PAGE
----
It was a large room. Full of people. All kinds.
And they had all arrived at the same building
at more or less the same time.
And they were all free. And they were all
asking themselves the same question:
What is behind that curtain?
(Laurie Anderson, Born Never Asked )
What Is Behind That Curtain? Is a performance concerned with common scenarios of interactions in public spaces that involve watching and being watched, surrender of control and the blurring of boundaries between private and public, observer and observed. As the audience approaches the event space, curiosity is raised with large posters announcing a rare opportunity to view an important and mysterious object. Inside the performance space, a loudspeaker broadcasts a welcoming countdown to the next viewing. Audience members are informed that they must pass through a series of routine security checks before being allowed to view what is behind the curtain. Security checkpoints include predictable events such as metal detection, search or surrender of personal belongings, and a long wait. Participants anticipate the usual unpleasantness, but instead a search will result in encouragement and praise rather than fines or seizures. In another instance, when audience members surrender their shoes for inspection, they have their feet washed by a security agent while another agent shines their shoes. Caught in an unending but kind and gentle loop of bureaucratic red tape, audience members are never allowed access to the much-anticipated viewing of the object, which, in fact, does not exist.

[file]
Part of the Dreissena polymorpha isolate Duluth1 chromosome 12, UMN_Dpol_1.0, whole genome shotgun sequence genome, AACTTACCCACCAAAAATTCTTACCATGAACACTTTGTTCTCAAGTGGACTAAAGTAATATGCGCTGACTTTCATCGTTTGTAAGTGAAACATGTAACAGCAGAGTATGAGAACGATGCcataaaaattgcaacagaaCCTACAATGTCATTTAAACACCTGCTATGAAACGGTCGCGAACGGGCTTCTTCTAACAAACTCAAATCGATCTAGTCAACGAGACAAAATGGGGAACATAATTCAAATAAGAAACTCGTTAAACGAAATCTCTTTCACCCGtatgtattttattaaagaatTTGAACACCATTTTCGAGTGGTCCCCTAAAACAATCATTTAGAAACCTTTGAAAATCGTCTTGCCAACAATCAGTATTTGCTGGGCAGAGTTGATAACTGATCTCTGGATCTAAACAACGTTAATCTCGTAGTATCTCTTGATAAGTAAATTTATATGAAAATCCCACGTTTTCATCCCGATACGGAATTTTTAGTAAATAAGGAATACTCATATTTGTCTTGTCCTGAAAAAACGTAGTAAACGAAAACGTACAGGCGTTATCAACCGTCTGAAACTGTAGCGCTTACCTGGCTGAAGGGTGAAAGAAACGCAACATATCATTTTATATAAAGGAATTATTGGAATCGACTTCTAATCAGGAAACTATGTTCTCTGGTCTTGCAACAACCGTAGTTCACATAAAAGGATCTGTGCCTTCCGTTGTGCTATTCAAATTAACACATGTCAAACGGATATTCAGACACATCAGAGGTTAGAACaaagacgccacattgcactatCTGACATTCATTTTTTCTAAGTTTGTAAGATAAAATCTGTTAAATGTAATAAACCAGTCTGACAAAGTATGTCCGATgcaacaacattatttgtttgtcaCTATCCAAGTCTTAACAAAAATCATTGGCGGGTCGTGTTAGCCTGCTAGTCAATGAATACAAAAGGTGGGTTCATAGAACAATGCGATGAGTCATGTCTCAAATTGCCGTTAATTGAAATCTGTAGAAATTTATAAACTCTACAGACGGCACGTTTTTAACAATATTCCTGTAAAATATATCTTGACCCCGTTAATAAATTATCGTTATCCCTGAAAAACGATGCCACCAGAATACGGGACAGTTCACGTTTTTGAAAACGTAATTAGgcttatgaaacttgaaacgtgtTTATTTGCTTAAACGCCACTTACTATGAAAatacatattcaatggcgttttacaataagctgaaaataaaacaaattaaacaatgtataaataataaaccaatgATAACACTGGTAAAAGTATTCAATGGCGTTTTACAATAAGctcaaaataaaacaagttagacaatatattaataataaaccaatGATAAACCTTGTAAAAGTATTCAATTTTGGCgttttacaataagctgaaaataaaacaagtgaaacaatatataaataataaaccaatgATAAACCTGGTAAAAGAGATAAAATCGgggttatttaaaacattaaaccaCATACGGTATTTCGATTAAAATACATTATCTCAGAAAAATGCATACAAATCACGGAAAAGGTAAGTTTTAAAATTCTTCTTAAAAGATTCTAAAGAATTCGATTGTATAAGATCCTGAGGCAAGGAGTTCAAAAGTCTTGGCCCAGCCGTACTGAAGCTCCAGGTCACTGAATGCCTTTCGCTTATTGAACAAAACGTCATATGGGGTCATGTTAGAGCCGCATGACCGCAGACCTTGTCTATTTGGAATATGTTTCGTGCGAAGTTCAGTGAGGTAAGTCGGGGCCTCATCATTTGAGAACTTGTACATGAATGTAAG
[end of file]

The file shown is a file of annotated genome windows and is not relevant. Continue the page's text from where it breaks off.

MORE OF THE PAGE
This performance facilitates human interactions that communicate social concerns and suggest hypothetical, holistic, sometime absurd and positive resolutions. In these type of projects we create circumstances in which both actors and audience have the opportunity to revisit distressing events such as security checks or entering an unknown territory with the possibility of a different outcome. Audience expectations, which are set by social cues such as bureaucratic conventions and uniforms, are quickly dislodged by the unexpected introduction of humanistic, magical, ritualistic and nostalgic elements. My hope is that those moments of interaction provide a possible transcendent or transformative experience to all participants.
Collaborators: Signe Brewer, Paul Greyson, Yariv Keinan, Sebastian Hyde, Brad Sagara, Leif Granberg, Lee Whitefield.